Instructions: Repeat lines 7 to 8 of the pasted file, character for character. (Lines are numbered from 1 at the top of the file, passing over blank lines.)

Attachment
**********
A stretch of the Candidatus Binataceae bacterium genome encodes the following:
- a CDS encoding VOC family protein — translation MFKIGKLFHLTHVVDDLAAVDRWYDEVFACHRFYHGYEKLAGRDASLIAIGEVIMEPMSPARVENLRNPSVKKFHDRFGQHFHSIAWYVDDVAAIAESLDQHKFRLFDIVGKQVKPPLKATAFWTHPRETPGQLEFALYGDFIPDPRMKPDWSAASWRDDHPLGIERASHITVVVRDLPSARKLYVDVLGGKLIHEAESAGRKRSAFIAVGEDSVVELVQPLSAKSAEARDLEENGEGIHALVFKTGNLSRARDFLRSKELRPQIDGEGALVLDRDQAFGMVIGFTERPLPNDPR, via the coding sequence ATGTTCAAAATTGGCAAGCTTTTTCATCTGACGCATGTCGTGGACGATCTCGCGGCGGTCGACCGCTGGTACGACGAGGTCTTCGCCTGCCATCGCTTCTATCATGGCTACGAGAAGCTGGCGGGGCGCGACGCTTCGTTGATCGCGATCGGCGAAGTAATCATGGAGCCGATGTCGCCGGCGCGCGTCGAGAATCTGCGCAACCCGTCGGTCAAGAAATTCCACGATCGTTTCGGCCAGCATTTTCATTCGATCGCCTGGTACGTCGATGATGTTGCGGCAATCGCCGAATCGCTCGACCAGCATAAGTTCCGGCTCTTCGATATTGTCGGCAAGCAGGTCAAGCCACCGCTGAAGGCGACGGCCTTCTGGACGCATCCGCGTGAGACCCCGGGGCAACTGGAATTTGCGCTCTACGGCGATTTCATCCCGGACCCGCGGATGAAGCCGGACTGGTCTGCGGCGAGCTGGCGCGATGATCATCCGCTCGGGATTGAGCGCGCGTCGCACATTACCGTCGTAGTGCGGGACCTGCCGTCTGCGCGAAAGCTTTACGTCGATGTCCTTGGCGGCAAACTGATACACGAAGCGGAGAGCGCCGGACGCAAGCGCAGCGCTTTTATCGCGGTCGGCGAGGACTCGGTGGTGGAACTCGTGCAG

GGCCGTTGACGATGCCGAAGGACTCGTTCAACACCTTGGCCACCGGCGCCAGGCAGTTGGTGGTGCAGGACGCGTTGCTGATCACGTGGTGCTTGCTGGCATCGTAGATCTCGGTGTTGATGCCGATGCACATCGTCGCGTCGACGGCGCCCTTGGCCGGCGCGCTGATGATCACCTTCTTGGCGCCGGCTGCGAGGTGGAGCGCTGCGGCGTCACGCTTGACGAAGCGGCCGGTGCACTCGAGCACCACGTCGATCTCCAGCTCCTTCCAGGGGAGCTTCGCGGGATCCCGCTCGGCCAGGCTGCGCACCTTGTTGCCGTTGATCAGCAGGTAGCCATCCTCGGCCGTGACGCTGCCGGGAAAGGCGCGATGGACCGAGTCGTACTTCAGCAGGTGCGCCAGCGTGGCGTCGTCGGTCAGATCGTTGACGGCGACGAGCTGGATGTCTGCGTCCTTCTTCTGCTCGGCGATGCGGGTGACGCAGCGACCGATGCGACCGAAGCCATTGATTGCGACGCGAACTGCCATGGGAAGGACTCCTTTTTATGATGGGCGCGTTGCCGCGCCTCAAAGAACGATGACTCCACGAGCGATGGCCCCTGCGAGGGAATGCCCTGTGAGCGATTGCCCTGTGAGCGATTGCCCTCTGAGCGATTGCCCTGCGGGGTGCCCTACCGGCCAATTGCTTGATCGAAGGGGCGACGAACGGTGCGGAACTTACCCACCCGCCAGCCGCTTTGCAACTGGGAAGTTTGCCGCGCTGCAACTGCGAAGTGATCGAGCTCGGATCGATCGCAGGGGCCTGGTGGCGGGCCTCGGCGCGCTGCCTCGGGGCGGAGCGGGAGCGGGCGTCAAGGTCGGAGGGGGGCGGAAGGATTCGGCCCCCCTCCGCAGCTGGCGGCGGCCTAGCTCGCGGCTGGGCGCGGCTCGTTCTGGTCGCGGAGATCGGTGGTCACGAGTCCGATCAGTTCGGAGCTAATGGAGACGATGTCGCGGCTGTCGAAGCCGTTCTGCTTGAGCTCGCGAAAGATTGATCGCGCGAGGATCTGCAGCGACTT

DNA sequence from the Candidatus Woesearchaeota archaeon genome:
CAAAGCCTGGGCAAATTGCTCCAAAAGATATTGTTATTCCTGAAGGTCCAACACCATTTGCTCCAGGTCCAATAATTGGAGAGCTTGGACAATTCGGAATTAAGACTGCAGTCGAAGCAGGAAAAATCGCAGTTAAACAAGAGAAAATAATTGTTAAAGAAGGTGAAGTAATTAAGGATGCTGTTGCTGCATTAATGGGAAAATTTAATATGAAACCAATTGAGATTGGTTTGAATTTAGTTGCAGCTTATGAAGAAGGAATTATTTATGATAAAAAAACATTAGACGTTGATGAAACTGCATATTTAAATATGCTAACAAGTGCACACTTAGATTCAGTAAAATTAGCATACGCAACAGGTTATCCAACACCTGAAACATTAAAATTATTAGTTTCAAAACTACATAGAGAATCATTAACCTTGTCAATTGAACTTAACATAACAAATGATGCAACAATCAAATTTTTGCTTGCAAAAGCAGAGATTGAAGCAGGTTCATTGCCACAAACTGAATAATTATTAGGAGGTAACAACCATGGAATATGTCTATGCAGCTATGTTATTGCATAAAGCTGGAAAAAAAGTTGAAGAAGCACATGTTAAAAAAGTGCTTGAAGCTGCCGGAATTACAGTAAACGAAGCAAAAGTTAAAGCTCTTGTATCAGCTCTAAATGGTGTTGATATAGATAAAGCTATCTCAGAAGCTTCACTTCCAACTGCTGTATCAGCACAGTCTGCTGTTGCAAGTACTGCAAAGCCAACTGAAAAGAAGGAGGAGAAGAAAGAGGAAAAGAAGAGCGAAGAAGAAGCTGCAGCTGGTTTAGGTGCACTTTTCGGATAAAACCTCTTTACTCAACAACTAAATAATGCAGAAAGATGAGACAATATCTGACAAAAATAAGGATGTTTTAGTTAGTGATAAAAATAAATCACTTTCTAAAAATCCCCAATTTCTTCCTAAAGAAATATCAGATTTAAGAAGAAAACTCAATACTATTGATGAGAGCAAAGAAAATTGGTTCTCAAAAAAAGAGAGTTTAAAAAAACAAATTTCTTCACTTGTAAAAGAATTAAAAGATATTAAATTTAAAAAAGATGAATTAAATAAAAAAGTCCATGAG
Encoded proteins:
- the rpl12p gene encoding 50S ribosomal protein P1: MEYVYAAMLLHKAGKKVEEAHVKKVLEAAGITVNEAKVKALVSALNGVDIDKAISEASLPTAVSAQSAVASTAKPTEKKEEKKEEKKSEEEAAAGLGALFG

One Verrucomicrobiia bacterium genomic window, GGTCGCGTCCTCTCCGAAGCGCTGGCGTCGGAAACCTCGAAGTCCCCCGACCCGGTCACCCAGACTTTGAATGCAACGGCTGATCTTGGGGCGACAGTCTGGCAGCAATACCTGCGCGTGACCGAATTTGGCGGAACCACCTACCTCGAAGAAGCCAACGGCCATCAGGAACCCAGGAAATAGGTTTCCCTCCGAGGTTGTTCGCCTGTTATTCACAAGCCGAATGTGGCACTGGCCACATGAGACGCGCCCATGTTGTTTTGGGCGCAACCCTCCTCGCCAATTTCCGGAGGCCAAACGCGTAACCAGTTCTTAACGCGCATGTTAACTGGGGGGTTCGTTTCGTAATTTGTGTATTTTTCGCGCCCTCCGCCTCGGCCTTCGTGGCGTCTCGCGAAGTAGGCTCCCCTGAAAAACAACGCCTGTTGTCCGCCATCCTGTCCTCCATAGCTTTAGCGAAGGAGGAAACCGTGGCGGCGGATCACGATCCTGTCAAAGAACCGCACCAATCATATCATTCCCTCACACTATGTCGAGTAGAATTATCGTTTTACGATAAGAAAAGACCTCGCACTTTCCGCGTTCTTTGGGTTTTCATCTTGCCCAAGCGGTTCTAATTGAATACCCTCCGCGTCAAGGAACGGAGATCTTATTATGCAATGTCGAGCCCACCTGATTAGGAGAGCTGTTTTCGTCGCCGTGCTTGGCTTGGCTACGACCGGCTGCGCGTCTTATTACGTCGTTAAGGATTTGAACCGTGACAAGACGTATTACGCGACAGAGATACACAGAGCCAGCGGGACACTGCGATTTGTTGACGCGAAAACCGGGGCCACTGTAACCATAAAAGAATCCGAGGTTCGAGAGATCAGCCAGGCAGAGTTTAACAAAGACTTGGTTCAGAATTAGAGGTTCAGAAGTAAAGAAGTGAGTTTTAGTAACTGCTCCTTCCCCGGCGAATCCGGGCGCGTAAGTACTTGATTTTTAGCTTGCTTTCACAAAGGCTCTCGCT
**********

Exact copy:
- the rpl12p gene encoding 50S ribosomal protein P1: MEYVYAAMLLHKAGKKVEEAHVKKVLEAAGITVNEAKVKALVSALNGVDIDKAISEASLPTAVSAQSAVASTAKPTEKKEEKKEEKKSEEEAAAGLGALFG

One Verrucomicrobiia bacterium genomic window, GGTCGCGTCCTCTCCGAAGCGCTGGCGTCGGAAACCTCGAAGTCCCCCGACCCGGTCACCCAGACTTTGAATGCAACGGCTGATCTTGGGGCGACAGTCTGGCAGCAATACCTGCGCGTGACCGAATTTGGCGGAACCACCTACCTCGAAGAAGCCAACGGCCATCAGGAACCCAGGAAATAGGTTTCCCTCCGAGGTTGTTCGCCTGTTATTCACAAGCCGAATGTGGCACTGGCCACATGAGACGCGCCCATGTTGTTTTGGGCGCAACCCTCCTCGCCAATTTCCGGAGGCCAAACGCGTAACCAGTTCTTAACGCGCATGTTAACTGGGGGGTTCGTTTCGTAATTTGTGTATTTTTCGCGCCCTCCGCCTCGGCCTTCGTGGCGTCTCGCGAAGTAGGCTCCCCTGAAAAACAACGCCTGTTGTCCGCCATCCTGTCCTCCATAGCTTTAGCGAAGGAGGAAACCGTGGCGGCGGATCACGATCCTGTCAAAGAACCGCACCAATCATATCATTCCCTCACACTATGTCGAGTAGAATTATCGTTTTACGATAAGAAAAGACCTCGCACTTTCCGCGTTCTTTGGGTTTTCATCTTGCCCAAGCGGTTCTAATTGAATACCCTCCGCGTCAAGGAACGGAGATCTTATTATGCAATGTCGAGCCCACCTGATTAGGAGAGCTGTTTTCGTCGCCGTGCTTGGCTTGGCTACGACCGGCTGCGCGTCTTATTACGTCGTTAAGGATTTGAACCGTGACAAGACGTATTACGCGACAGAGATACACAGAGCCAGCGGGACACTGCGATTTGTTGACGCGAAAACCGGGGCCACTGTAACCATAAAAGAATCCGAGGTTCGAGAGATCAGCCAGGCAGAGTTTAACAAAGACTTGGTTCAGAATTAGAGGTTCAGAAGTAAAGAAGTGAGTTTTAGTAACTGCTCCTTCCCCGGCGAATCCGGGCGCGTAAGTACTTGATTTTTAGCTTGCTTTCACAAAGGCTCTCGCT